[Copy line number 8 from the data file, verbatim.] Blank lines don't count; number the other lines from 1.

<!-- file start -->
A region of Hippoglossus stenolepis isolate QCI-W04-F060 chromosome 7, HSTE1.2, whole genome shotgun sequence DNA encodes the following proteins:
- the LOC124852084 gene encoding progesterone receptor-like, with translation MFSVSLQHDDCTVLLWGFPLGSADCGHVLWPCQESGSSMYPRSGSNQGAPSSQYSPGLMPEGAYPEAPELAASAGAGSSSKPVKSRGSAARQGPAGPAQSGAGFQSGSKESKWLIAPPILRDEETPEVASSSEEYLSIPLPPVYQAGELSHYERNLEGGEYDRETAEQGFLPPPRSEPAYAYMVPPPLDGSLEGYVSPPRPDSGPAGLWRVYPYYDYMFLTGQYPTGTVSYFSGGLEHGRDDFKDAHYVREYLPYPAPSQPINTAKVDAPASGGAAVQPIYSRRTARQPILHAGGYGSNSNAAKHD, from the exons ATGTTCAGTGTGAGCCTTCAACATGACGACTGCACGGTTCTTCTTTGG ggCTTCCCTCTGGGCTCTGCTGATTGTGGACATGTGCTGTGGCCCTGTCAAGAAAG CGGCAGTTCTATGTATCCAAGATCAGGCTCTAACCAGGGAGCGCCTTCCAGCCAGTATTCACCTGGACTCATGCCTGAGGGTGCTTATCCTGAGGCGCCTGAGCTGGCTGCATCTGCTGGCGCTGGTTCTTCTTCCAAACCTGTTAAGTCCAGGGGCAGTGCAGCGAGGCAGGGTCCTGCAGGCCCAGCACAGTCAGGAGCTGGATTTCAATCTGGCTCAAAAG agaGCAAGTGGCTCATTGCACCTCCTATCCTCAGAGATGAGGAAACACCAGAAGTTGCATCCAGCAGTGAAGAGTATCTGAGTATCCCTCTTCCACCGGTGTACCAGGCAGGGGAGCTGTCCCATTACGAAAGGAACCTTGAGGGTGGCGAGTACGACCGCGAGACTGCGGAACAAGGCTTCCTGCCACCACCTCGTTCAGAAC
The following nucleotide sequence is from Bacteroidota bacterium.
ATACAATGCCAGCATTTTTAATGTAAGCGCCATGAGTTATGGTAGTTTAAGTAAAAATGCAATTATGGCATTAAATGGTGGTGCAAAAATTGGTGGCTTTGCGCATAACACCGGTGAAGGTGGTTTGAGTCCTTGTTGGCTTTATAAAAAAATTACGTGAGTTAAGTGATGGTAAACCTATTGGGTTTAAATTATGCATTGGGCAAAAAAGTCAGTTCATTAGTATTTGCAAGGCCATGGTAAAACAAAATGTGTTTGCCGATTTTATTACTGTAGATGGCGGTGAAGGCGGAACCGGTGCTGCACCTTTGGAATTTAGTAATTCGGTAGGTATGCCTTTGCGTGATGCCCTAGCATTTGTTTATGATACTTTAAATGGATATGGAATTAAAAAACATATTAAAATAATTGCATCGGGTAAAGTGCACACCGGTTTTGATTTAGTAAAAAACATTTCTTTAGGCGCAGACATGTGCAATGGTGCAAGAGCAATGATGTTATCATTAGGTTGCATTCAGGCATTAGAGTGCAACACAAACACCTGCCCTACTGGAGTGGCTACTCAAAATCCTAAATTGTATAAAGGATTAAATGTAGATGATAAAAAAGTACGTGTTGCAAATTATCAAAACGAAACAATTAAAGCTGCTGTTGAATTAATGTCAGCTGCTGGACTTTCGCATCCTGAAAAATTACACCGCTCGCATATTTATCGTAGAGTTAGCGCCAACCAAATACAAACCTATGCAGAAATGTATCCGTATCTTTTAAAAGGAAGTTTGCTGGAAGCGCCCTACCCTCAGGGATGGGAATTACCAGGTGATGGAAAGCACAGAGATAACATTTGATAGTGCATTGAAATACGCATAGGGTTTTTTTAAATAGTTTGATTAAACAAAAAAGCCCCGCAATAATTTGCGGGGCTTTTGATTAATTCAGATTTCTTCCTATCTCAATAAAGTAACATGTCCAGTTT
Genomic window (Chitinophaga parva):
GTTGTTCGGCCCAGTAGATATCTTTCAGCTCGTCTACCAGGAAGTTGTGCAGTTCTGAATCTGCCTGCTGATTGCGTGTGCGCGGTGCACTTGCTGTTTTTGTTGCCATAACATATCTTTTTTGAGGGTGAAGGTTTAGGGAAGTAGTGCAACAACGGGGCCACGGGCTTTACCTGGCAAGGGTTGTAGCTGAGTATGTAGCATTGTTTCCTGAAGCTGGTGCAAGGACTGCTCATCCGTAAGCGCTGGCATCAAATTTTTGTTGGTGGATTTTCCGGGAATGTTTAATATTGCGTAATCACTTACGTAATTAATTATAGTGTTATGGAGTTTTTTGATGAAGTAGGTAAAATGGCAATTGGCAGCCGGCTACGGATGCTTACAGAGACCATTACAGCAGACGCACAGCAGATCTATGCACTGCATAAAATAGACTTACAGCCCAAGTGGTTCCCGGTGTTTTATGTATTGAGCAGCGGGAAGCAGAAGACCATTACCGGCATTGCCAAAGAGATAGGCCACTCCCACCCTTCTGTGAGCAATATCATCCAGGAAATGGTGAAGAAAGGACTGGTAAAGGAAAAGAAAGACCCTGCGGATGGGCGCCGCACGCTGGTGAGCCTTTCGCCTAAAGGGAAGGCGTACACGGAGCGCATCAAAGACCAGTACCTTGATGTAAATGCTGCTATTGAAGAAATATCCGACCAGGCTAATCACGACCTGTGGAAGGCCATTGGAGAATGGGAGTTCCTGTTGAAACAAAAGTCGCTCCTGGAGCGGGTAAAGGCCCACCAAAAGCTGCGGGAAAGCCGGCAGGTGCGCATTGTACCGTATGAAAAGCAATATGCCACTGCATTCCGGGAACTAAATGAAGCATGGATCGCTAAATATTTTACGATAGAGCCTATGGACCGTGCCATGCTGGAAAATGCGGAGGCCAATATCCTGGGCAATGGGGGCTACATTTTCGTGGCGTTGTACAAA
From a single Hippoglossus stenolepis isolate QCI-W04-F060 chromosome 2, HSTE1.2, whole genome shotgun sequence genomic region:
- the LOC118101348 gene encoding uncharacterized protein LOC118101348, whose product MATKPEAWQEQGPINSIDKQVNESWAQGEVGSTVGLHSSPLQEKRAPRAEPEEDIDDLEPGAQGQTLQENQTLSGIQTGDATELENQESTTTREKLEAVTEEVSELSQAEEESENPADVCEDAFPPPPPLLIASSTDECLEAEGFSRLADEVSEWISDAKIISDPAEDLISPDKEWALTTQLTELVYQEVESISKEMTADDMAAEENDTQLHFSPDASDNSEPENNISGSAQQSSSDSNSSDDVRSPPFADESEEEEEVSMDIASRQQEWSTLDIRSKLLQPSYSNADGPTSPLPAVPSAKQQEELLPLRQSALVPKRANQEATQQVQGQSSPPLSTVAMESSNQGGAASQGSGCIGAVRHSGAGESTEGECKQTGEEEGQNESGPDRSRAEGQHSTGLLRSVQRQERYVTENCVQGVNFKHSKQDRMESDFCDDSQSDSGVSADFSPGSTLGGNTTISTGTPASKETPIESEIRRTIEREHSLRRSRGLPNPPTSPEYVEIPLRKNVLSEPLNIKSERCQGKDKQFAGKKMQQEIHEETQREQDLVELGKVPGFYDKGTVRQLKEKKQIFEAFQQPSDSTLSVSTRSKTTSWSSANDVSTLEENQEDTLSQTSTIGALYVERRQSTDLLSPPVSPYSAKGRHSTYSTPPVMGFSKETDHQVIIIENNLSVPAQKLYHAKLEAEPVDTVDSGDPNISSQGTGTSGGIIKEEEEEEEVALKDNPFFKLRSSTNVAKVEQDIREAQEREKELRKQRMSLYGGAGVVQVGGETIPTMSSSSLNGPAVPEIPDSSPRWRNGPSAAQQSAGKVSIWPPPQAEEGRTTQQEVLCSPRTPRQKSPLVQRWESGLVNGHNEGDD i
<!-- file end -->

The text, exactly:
- the LOC118101348 gene encoding uncharacterized protein LOC118101348, whose product MATKPEAWQEQGPINSIDKQVNESWAQGEVGSTVGLHSSPLQEKRAPRAEPEEDIDDLEPGAQGQTLQENQTLSGIQTGDATELENQESTTTREKLEAVTEEVSELSQAEEESENPADVCEDAFPPPPPLLIASSTDECLEAEGFSRLADEVSEWISDAKIISDPAEDLISPDKEWALTTQLTELVYQEVESISKEMTADDMAAEENDTQLHFSPDASDNSEPENNISGSAQQSSSDSNSSDDVRSPPFADESEEEEEVSMDIASRQQEWSTLDIRSKLLQPSYSNADGPTSPLPAVPSAKQQEELLPLRQSALVPKRANQEATQQVQGQSSPPLSTVAMESSNQGGAASQGSGCIGAVRHSGAGESTEGECKQTGEEEGQNESGPDRSRAEGQHSTGLLRSVQRQERYVTENCVQGVNFKHSKQDRMESDFCDDSQSDSGVSADFSPGSTLGGNTTISTGTPASKETPIESEIRRTIEREHSLRRSRGLPNPPTSPEYVEIPLRKNVLSEPLNIKSERCQGKDKQFAGKKMQQEIHEETQREQDLVELGKVPGFYDKGTVRQLKEKKQIFEAFQQPSDSTLSVSTRSKTTSWSSANDVSTLEENQEDTLSQTSTIGALYVERRQSTDLLSPPVSPYSAKGRHSTYSTPPVMGFSKETDHQVIIIENNLSVPAQKLYHAKLEAEPVDTVDSGDPNISSQGTGTSGGIIKEEEEEEEVALKDNPFFKLRSSTNVAKVEQDIREAQEREKELRKQRMSLYGGAGVVQVGGETIPTMSSSSLNGPAVPEIPDSSPRWRNGPSAAQQSAGKVSIWPPPQAEEGRTTQQEVLCSPRTPRQKSPLVQRWESGLVNGHNEGDD i